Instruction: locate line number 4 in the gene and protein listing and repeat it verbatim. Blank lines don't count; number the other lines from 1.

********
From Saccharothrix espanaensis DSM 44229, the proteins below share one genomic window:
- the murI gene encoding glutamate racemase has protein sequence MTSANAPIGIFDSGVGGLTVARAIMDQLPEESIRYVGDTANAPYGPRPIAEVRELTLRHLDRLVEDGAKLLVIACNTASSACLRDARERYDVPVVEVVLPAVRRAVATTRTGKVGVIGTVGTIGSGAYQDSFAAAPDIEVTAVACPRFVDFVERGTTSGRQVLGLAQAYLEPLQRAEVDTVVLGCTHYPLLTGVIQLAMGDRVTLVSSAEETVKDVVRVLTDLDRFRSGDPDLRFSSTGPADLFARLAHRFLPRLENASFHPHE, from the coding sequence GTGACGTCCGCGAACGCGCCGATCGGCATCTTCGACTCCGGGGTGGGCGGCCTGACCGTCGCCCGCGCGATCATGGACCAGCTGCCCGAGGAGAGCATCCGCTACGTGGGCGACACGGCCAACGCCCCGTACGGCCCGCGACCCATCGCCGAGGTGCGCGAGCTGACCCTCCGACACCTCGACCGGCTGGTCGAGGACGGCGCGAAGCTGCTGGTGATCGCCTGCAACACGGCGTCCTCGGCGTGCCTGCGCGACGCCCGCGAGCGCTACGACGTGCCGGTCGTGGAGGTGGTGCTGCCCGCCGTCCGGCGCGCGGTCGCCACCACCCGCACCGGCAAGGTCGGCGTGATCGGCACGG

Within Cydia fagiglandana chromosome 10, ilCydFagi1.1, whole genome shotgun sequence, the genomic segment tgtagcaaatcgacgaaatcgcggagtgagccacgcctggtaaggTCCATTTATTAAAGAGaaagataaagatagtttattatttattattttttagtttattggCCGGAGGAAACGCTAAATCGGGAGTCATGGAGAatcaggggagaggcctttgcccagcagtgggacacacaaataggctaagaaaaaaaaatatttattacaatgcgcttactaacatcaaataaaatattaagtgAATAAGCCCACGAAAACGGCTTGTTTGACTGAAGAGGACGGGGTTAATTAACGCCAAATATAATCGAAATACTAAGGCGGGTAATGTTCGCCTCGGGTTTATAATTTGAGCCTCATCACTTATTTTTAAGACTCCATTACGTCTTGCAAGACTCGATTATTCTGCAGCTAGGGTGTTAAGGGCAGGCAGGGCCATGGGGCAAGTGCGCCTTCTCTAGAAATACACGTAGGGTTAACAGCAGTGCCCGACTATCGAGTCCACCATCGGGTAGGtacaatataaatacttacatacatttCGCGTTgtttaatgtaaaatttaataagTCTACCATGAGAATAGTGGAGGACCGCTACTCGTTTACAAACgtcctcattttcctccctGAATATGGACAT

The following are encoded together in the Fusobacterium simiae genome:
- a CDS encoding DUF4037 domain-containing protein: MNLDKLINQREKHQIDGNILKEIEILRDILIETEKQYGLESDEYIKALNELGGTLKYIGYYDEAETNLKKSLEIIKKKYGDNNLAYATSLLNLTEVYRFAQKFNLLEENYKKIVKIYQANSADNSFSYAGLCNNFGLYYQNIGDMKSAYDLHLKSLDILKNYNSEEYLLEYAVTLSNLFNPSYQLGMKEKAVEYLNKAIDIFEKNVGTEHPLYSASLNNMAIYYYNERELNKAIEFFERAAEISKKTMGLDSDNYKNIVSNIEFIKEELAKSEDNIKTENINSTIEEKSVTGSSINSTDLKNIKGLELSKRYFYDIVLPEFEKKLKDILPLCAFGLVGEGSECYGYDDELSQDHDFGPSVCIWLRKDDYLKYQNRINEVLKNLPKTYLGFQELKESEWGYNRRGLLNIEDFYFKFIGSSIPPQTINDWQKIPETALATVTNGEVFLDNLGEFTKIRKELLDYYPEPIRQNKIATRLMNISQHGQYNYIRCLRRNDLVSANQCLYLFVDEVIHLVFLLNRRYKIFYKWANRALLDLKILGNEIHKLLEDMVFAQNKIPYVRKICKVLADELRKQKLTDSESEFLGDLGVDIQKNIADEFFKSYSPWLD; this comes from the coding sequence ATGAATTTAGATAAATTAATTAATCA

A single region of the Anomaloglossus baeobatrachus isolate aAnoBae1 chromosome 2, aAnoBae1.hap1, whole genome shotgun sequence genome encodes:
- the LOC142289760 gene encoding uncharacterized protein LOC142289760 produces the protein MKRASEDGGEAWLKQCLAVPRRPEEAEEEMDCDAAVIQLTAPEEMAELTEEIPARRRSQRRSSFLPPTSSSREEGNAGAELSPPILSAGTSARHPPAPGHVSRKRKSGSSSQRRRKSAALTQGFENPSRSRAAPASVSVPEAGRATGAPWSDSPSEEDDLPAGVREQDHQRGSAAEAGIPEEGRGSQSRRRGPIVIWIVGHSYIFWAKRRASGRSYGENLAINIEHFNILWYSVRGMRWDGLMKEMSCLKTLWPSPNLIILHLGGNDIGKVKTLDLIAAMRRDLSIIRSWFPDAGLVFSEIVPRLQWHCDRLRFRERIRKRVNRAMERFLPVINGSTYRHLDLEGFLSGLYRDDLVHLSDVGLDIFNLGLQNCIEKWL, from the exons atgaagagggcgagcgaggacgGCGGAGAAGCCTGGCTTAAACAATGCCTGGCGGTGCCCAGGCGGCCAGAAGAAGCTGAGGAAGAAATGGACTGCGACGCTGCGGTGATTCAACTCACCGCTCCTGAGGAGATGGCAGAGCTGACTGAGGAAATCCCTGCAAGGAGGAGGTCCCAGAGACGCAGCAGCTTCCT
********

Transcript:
The following are encoded together in the Fusobacterium simiae genome: